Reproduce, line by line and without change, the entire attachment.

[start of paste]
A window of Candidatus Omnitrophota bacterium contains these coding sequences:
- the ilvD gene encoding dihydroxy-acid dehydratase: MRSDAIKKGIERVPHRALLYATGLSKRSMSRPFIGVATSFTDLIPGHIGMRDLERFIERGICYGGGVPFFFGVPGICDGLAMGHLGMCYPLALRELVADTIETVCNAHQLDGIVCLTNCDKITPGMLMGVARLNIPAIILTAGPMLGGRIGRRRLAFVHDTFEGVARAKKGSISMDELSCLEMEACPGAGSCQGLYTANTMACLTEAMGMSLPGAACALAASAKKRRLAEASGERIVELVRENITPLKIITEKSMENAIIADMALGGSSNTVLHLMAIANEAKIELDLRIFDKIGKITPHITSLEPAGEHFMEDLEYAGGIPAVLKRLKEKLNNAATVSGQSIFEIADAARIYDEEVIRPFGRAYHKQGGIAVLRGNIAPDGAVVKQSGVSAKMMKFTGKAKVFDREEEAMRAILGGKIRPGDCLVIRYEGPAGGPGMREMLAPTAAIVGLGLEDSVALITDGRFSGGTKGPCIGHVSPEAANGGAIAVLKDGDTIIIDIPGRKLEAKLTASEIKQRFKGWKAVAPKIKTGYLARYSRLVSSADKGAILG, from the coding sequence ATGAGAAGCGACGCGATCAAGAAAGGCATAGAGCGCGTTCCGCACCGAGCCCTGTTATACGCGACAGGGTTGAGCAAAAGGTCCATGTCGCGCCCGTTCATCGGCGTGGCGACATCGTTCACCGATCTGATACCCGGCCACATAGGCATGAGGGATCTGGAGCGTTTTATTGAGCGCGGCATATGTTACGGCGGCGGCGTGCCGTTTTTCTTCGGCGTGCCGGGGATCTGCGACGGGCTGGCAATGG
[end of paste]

A window of Candidatus Omnitrophota bacterium contains these coding sequences:
- the ilvD gene encoding dihydroxy-acid dehydratase: MRSDAIKKGIERVPHRALLYATGLSKRSMSRPFIGVATSFTDLIPGHIGMRDLERFIERGICYGGGVPFFFGVPGICDGLAMGHLGMCYPLALRELVADTIETVCNAHQLDGIVCLTNCDKITPGMLMGVARLNIPAIILTAGPMLGGRIGRRRLAFVHDTFEGVARAKKGSISMDELSCLEMEACPGAGSCQGLYTANTMACLTEAMGMSLPGAACALAASAKKRRLAEASGERIVELVRENITPLKIITEKSMENAIIADMALGGSSNTVLHLMAIANEAKIELDLRIFDKIGKITPHITSLEPAGEHFMEDLEYAGGIPAVLKRLKEKLNNAATVSGQSIFEIADAARIYDEEVIRPFGRAYHKQGGIAVLRGNIAPDGAVVKQSGVSAKMMKFTGKAKVFDREEEAMRAILGGKIRPGDCLVIRYEGPAGGPGMREMLAPTAAIVGLGLEDSVALITDGRFSGGTKGPCIGHVSPEAANGGAIAVLKDGDTIIIDIPGRKLEAKLTASEIKQRFKGWKAVAPKIKTGYLARYSRLVSSADKGAILG, from the coding sequence ATGAGAAGCGACGCGATCAAGAAAGGCATAGAGCGCGTTCCGCACCGAGCCCTGTTATACGCGACAGGGTTGAGCAAAAGGTCCATGTCGCGCCCGTTCATCGGCGTGGCGACATCGTTCACCGATCTGATACCCGGCCACATAGGCATGAGGGATCTGGAGCGTTTTATTGAGCGCGGCATATGTTACGGCGGCGGCGTGCCGTTTTTCTTCGGCGTGCCGGGGATCTGCGACGGGCTGGCAATGG